The Impact of Age and Sex on the Refusal Strategies Used by Iranian EFL Learners

Shohreh Shahpouri Arani, Narges Soltani Tehrani


One major problem for non-native speakers is using refusals and because of this, second language teachers and others who communicate in that language should have the cultural differences in mind. When the interlocutors say “no” to a request or invitation, either directly or indirectly, they use speech act of refusal.  Refusal is considered a face threatening act, as there exists a kind of contradiction in it and is always realized indirectly. Thus, a high level of pragmatic competence is needed to realize it. The aim of this study is to find out whether the age and sex of Iranian learners have any effect on their used refusal strategies and if the existence of such an effect was demonstrated which group is more native like in terms of content and form of used strategies. To achieve this end, graduated students (male/female) of different age, sex and different fields of study were selected. Three groups of participants participated in this study. The first group includes 30 American English Speakers (A.E.S). The second group consists of participants whose ages were between 22-29 and the third group was a group of 30 participants of both sexes who speak English as a second language (sex is the only variable under study in this group). Using a Discourse Completion Test (DCT), a number of refusal situations were collected, responded by participants and analyzed. The results revealed that the age and sex of EFL learners does not have any significant effect on using refusal strategies.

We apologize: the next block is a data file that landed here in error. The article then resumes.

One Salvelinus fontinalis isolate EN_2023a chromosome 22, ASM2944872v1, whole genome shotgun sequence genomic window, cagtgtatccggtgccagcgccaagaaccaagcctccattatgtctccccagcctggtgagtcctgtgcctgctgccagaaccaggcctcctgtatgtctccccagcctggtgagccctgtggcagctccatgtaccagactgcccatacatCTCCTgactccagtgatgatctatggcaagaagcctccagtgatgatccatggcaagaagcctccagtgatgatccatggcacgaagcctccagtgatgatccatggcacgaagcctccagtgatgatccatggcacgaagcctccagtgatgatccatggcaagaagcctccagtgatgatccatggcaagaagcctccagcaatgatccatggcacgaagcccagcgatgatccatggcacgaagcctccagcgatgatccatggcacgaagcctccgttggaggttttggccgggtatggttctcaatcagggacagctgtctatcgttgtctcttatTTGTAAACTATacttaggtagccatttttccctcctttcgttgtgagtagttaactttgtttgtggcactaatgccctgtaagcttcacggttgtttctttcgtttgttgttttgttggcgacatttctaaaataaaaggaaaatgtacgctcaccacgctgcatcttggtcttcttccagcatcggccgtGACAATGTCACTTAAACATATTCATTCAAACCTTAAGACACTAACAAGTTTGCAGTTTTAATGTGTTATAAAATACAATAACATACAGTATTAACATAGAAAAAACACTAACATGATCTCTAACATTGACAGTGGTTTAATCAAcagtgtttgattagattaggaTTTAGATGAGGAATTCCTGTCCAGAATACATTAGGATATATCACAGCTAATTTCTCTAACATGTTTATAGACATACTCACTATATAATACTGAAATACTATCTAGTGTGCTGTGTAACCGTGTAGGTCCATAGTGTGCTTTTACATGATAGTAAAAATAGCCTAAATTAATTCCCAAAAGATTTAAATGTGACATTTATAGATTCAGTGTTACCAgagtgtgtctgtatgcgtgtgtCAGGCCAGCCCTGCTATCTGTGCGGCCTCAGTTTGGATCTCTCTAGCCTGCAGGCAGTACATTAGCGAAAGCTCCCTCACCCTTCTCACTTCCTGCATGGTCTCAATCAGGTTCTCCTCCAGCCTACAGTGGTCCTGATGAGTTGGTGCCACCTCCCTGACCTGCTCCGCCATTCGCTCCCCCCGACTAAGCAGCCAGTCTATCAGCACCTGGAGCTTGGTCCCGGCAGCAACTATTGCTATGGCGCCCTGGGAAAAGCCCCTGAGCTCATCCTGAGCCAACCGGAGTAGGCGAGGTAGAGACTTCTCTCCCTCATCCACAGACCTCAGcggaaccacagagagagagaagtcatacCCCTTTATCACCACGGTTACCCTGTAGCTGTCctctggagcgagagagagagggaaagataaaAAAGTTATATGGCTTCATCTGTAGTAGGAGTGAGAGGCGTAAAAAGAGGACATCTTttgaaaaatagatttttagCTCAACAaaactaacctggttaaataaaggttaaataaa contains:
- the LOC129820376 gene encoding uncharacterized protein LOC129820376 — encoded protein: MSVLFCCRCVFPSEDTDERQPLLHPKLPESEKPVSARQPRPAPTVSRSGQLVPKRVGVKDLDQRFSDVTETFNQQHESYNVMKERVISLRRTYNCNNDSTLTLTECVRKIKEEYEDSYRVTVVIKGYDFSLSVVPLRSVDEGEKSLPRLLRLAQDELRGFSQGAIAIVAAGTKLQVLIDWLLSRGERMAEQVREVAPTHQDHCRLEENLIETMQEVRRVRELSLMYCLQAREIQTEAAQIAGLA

Speech Act, Refusal, Pragmatic Competence

Full Text:



Beebe, L. M., Takahashi, T., & Uliss-Weltz, R. (1985). Pragmatic transfer in ESL refusals. Paper presented at The Second Research Forum. CA: San Francisco.

Beebe, L. M., Takahashi, T., & Uliss-Weltz, R. (1990). Pragmatic transfer in ESL refusals. In R. Scarcella, E. Anderson, & S. Krashen (Eds.), Developing communicative competence in a second language (pp. 55-73). New York: Newbury house.

Chen, H. (1996). Cross-cultural comparison of English and Chinese metapragmatics in refusal. Unpublished doctoral dissertation, Indiana University.

Cripper, C. & Widdowson, H. G. (1900). Sociolinguistics and language teaching. In J. P. B. Allen & S. P. Corder (Eds.), Edinburgh course in applied linguistic, Applied Linguistics, 20(2), 155-217.

Eslamirasekh, Z. (1992). A Cross-cultural comparison of the requestive speech act realization patterns in Persian and English. Unpublished Ph.D. dissertation, University of Illinois at Urbana-Champaign.

Gumperz, J. J., Jupp, T. & Roberts, C. (1979). Crosstalk. London: Centre for Industrial Language Teaching.

Hatch, E., & Lazaraton, A. (1991). The Research Manual. Heinle & Heinle Publishers.

Lakoff, R. (1976). Language and Society. In R. Wardhaugh, & H.D. Brown (Eds.), A Survey of Applied Linguistics (pp. 207-228). University of Michigan Press.



  • There are currently no refbacks.

Creative Commons License
This work is licensed under a Creative Commons Attribution 4.0 International License.

2012-2023 (CC-BY) Australian International Academic Centre PTY.LTD

International Journal of Applied Linguistics and English Literature

To make sure that you can receive messages from us, please add the journal emails into your e-mail 'safe list'. If you do not receive e-mail in your 'inbox', check your 'bulk mail' or 'junk mail' folders.